(4) N3F SHORT STORY CONTEST WINNERS. The National Fantasy Fan Federation (N3F) Short Story Contest Judge Jefferson Swycaffer announced the winners in the January issue of TNFF.
- First Prize: The Azazel Tree, by Chris Owens, a tale of morality, of absolute good and absolute evil, and one hero who strives to uphold the good, despite the awful cost.
- Second Prize: The Eternal Secret, by John Yarrow, Heroic Fantasy in the classical mold, a tale that might have been told of Odysseus or Jason, fighting monsters and solving riddles.
- Third Prize: If Music Be The Fruit of Love, by Jack Mulcahy, a tale of music and love, and how a crisis calls upon us to rise to the level of heroism.
- Honorable Mention: The Haunting of the Jabberwocky, by Charles Douglas, a truly Carrollian story of wordplay and madness, and how a hero, unarmed, has the greatest weapon of all.
There were twenty-one entries, science fiction and fantasy, mostly from the United States, four from Great Britain.
(5) BE THE FIRST ON YOUR BLOCK. [Item by Danny Sichel.] The Science Museum (UK) has combined their digitized collection with their API and their log of pages that have 0 views to create a web tool that will show each visitor a picture of an image that has never been looked at before. You can be the first person to see an object. “Never Been Seen”.
(I saw a page from a 1780 surgical manual and a seton needle and some 19th-century ebony-and-steel forceps)
(6) GERMANY’S OLDEST BOOKSELLER DIES. [Item by Darrah Chavey.] Of possible interest to File770 readers, since we tend to be bookstore fans. The H. Weyhe Bookstore, founded in 1840, is one of the oldest bookstores in Germany, founded before Germany was a country. It was purchased by Helga Weyhe’s grandfather in 1871, and has been in the family since then. Helga Weyhe worked at, and then ran, the bookstore since 1944. She passed away at the end of December or early Jan. at the age of 98. The New York Times has her story here.
(7) HERNANDEZ OBIT. Lail Montgomery Finlay Hernandez, a GoH of the 2014 World Fantasy Con and the daughter of pulp artist Virgil Finlay, died on January 13 from cancer at the age of 71.
She contributed remembrances to Virgil Finlay Remembered: The Seventh Book Of Virgil Finlay (1981) and Virgil Finlay’s Women Of Ages (1982) (see her foreword here: “Lail Finlay Remembers Her Father”) and was closely involved with the publication of The Collectors’ Book Of Virgil Finlay (2019).
After her house burned down in November 2019 (killing her musician husband), a GoFundMe appeal was launched to help her and her daughter save what they could of her father’s art and papers. (See Pixel Scroll 11/29/19 The Scrolls of Our Teeth item #5.)
(8) LIGHTLE OBIT. Comics artist Steve Lightle died January 8. Yahoo! News has his profile:
As the artist for the popular comic “Legion of Super-Heroes” in the early 1980s, Steve Lightle made a living dreaming up the future, but his own was cut short by Covid-19.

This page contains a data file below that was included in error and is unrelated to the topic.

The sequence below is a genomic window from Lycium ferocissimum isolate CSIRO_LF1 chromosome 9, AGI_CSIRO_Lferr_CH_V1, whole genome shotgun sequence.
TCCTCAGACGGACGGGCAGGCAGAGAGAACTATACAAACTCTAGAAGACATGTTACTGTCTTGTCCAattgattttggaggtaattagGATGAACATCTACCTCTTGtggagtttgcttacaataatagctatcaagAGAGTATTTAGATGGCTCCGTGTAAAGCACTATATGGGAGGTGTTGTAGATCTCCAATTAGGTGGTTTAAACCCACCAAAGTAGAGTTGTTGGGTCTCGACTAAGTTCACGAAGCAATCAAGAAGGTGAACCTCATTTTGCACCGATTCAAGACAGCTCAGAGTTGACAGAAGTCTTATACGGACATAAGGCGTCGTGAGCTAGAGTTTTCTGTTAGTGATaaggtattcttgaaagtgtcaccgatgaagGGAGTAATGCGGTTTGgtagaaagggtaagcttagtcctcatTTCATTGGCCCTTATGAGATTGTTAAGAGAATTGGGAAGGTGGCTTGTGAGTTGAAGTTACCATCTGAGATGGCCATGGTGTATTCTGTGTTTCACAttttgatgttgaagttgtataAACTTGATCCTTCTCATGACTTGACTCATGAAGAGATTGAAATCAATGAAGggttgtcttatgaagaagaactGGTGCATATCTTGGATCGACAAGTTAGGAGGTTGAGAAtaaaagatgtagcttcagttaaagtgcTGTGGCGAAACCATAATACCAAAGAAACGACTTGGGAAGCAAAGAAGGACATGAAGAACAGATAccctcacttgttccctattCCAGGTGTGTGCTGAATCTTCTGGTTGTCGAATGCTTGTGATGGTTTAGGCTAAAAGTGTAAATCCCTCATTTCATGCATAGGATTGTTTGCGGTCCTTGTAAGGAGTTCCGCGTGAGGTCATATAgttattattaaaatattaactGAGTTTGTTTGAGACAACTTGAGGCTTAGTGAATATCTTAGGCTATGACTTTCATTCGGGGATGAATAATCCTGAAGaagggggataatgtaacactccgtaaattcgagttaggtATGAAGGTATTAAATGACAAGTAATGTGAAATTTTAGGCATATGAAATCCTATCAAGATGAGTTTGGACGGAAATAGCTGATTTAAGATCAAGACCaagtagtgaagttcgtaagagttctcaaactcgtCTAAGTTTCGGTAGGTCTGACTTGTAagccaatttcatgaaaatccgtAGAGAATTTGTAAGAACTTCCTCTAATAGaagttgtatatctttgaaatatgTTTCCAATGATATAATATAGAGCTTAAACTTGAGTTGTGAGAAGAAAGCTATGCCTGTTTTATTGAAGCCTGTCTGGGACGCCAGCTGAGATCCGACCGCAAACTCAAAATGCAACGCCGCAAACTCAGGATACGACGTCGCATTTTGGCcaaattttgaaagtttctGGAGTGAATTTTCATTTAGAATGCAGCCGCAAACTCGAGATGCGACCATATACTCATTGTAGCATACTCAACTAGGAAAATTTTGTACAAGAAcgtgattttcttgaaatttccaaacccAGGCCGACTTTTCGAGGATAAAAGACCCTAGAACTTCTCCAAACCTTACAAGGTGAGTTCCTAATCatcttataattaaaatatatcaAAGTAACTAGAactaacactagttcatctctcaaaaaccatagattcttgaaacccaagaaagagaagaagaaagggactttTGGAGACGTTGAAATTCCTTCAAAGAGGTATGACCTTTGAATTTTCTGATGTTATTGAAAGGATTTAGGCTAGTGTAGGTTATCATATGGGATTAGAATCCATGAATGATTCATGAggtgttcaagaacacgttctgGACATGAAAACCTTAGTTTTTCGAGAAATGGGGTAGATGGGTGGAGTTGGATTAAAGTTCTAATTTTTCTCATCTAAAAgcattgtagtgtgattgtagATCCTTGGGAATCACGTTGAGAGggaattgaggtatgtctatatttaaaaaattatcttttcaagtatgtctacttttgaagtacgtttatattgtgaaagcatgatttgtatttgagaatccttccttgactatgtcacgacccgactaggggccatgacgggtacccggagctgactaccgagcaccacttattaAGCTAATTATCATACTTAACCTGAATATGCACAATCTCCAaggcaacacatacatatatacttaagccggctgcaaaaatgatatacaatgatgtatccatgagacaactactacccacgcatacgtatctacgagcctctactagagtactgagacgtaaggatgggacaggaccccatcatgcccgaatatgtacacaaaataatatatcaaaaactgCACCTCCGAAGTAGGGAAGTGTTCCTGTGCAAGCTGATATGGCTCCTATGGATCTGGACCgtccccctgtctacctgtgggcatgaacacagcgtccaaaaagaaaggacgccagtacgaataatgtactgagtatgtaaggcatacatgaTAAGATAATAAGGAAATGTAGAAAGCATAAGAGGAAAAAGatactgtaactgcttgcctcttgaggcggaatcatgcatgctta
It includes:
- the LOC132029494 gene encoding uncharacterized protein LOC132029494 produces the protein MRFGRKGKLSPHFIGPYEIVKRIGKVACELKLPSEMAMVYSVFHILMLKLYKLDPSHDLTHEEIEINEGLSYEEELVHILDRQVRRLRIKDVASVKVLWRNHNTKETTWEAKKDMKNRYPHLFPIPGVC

Lightle, 61, died from cardiac arrest in a Kansas City, Missouri, hospital on Jan. 8, just three days after coming down with what he thought was a head cold and just hours after he was rushed to the hospital.
… Best known for his runs on “Legion” and “Doom Patrol” for DC and “Classic X-Men” covers for Marvel, Lightle became a fixture at conventions, never too busy to mentor the next generation. He came across as larger than life and drew visuals that were just as grand.
(9) MEDIA BIRTHDAY.
- January 18, 1952 –On this day in 1952, Tales of Tomorrow’s Frankenstein first aired on ABC. It would be the sixteenth episode of the first season of the series. It was directed by Don Medford. The episode starred Lon Chaney, Jr. in the role of Frankenstein’s monster and John Newland in the role of Victor Frankenstein. Lon Chaney, Jr. is credited here as Lon Chaney as he was in all his later work. He’s no stranger to playing The Monster as he played the role of The Monster in the Universal Pictures Ghost of Frankenstein a decade earlier. You can watch it here. (CE)
(10) TODAY’S BIRTHDAYS.
[Compiled by Cat Eldridge and John Hertz.]
- Born January 18, 1882 – A.A. Milne. Talented cricketer; among his teammates Barrie, Conan Doyle (whose surname is really Doyle, not Conan Doyle, but never mind that for now), Wodehouse. Twoscore plays, six novels, poems, nonfiction, besides Winnie the Pooh (two books of stories, and usually including two of poetry although the Pooh characters aren’t in them), which nevertheless remains great fantasy, seems timeless, and shows we can fantasize princes or piglets. (Died 1956) [JH]
- January 18, 1920 — Constance Moore. She gets Birthday Honors for being in the 1939 movie serial Buck Rogers in which she was Wilma Deering, the only female character in the serial. Were there ever other female main cast characters in Buck Rogers? (Died 2005.) (CE)
- January 18, 1933 — John Boorman, 87. Director who’s responsible for one of the best SFF films ever done, Excalibur